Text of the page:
Britain still had several operating forts on the frontier in the Ohio River valley, territory it had ceded to the United States in the Treaty of Paris. Indian tribes in the area who were hostile to the US were receiving help from British Canada. Conflict also continued along the northeast border with Canada because of unclear boundaries between the two nations. In addition, slaveholders in the South wanted reparations from Britain for slaves who had fled with the British when they left America and British Loyalists who had left America at the end of the war wanted remunerations for their confiscated property.

 

George Washington sent John Jay to London to try to negotiate a peace and resolve these issues to prevent a further war. John Jay was the first Chief Justice of the Supreme Court and, along with John Adams and Ben Franklin, was one of the chief negotiators of the Treaty of Paris. Jay was able to negotiate a treaty with England, but the terms were not all that favorable to the Americans and many in the United States vehemently opposed the treaty’s signing. President Washington approved the treaty and it was eventually ratified by the required 2/3s of the Senate.

 

In Jay’s Treaty, the British agreed to abandon the forts in the Ohio River Valley by June 1796. They opened up limited trade to the Americans in the West Indies and in India. They agreed to establishing commissions to deal with boundary issues with Canada, reparations for captured merchant vessels and remuneration for Loyalist losses. Jay’s Treaty failed to deal with remunerations for slave losses and with British impressment of American sailors.

 

Many Americans, including the Republican faction led by Thomas Jefferson and James Madison, opposed Jay’s Treaty. They felt it gave the "monarchists" in Britain to much favor. Jefferson’s party favored France instead, which was having its own revolution at the time. Opposition to Jay’s Treaty was so strong that John Jay was burned in effigy in towns across the country. In the end, George Washington supported the Treaty, even though he didn’t agree with everything in it, because he thought it would help avert another war. Indeed it did, and war was averted with Great Britain for another decade, when the War of 1812 began and some of the remaining conflicts between the United States and Great Britain were dealt with once and for all.

 

http://www.revolutionary-war-and-beyond.com  

 

Jack Manning

President General

2019 – 2021

National Society Sons of the American Revolution

www.sar.org

"I often note with equal pleasure that God gave this one connected country to one united people — a people descended from the same language, professing the same religion, attached to the same principles of government, very similar in manners and customs, who by their joint counsels, arms, and efforts, fighting side by side through a long bloody war, have nobly established general liberty and independence."
John Jay (1787)


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General Philip Schuyler dies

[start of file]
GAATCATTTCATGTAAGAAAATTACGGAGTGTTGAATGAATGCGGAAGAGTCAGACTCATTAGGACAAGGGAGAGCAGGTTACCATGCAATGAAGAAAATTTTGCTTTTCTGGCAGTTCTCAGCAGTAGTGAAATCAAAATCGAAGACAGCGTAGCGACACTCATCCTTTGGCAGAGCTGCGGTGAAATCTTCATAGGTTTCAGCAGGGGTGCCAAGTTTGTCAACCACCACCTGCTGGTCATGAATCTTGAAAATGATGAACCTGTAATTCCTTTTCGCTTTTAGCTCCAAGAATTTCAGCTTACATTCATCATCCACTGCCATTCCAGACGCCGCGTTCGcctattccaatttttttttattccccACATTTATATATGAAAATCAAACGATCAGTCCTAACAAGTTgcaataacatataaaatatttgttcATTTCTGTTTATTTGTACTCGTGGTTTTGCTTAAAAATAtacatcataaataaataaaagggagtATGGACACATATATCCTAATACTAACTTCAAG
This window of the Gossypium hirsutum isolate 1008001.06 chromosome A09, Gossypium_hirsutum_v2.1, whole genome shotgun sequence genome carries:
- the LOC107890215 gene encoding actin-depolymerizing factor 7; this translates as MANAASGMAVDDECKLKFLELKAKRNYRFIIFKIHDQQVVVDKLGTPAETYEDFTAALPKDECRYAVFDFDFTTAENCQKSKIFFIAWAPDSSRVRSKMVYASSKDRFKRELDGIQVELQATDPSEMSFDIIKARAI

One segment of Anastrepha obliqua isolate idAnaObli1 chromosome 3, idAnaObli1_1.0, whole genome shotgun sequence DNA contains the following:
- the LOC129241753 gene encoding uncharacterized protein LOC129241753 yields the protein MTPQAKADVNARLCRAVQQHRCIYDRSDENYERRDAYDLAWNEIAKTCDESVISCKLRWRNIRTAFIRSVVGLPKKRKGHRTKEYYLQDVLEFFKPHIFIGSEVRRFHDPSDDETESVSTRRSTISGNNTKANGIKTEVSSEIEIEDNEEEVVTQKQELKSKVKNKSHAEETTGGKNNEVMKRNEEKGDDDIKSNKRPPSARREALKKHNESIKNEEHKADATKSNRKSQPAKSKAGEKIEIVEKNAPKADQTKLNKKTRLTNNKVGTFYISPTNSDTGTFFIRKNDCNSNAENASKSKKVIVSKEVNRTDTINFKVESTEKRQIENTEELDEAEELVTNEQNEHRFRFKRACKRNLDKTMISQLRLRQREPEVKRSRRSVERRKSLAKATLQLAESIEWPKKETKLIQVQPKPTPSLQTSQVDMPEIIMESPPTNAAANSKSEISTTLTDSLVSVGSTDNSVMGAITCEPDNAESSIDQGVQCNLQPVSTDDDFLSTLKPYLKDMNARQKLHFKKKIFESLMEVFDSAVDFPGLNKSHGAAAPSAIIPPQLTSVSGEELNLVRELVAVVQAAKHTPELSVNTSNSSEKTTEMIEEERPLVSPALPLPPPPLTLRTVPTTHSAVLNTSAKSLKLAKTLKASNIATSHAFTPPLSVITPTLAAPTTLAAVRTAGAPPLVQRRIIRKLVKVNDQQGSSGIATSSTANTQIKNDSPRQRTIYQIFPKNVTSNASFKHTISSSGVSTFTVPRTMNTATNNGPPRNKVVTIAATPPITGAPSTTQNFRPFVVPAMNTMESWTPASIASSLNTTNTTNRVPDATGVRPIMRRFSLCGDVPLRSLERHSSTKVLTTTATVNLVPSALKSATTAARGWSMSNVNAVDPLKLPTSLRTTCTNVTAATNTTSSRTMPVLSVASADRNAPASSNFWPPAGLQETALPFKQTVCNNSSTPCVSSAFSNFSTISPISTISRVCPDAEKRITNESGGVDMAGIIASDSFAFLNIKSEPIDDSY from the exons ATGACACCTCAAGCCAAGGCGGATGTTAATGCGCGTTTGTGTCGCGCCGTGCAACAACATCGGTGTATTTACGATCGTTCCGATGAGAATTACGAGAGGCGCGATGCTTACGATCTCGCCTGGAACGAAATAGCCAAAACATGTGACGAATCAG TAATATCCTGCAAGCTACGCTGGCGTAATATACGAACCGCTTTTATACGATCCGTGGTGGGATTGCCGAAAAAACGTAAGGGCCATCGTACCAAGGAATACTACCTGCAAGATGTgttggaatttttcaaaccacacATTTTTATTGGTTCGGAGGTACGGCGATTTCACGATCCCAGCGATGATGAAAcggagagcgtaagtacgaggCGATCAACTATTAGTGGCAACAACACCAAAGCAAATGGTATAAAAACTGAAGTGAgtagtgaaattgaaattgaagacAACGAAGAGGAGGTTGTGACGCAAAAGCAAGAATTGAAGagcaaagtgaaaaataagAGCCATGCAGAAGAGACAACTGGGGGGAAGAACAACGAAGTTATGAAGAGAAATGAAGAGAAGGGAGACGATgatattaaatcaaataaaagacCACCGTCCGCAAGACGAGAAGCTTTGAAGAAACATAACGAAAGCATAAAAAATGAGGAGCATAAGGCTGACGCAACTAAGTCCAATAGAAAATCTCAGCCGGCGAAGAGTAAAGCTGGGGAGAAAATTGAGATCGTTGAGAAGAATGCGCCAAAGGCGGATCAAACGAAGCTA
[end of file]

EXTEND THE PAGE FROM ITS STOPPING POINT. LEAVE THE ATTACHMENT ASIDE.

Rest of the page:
General Philip Schuyler dies

 

On this day in history, November 18, 1804, General Philip Schuyler dies. Philip Schuyler was a wealthy planter from Albany, New York who owned tens of thousands of acres of land and his own lumber, flour and flax mills, including the first flax mill in America for making linen.

 

Schuyler served in the French and Indian War as a young man after raising his own militia company and was given the commission of Captain. He became a quartermaster during the war, meaning he was in charge of procuring and managing equipment and supplies.

 

When the American Revolution broke out, Philip Schuyler was elected as a delegate to the Continental Congress from New York, a position he served in only for a few months when he was appointed a Major General in the Continental Army and was placed in charge of the Northern Department. General Schuyler planned the invasion of Canada, but had to place General Richard Montgomery in charge of the operations due to ill health. Montgomery was killed at the Battle of Quebec.

 

The American invasion of Canada failed and the British launched an attack against New York from Canada in 1777. General Schuyler played a major role in planning the patriots’ defense. In July of that year, Fort Ticonderoga fell to a small detachment of British soldiers and General Schuyler was replaced by General Horatio Gates for dereliction of duty. The British were eventually defeated in New York at the Battle of Saratoga under General Gates and Benedict Arnold, but Schuyler’s country home at Saratoga was destroyed in the process. It was later rebuilt and is part of the Saratoga National Historical Park today.

 

Schuyler demanded a court martial to investigate the charges of dereliction of duty against him and the court martial exonerated him, but he resigned from the army on April 19, 1779. After this Schuyler served two more terms in the Continental Congress.

 

Over the next decade, General Schuyler served in the New York State Senate from 1780 to 1784 and from 1786 to 1790. In 1789, he became a senator to the First United States Congress from New York. He lost re-election and returned to the State Senate from 1792 to 1797. He was elected a US Senator again in 1797, but resigned in 1798 due to ill health. General Schuyler and his wife, Catherine, had fifteen children. One of whom, Elizabeth, married Alexander Hamilton, future Secretary of the Treasury under George Washington.

 

http://www.revolutionary-war-and-beyond.com  

 

Jack Manning

President General

2019 – 2021

National Society Sons of the American Revolution

www.sar.org

A people who mean to be free must be prepared to meet danger in person, and not rely upon the fallacious protection of armies.”
Edmund Randolph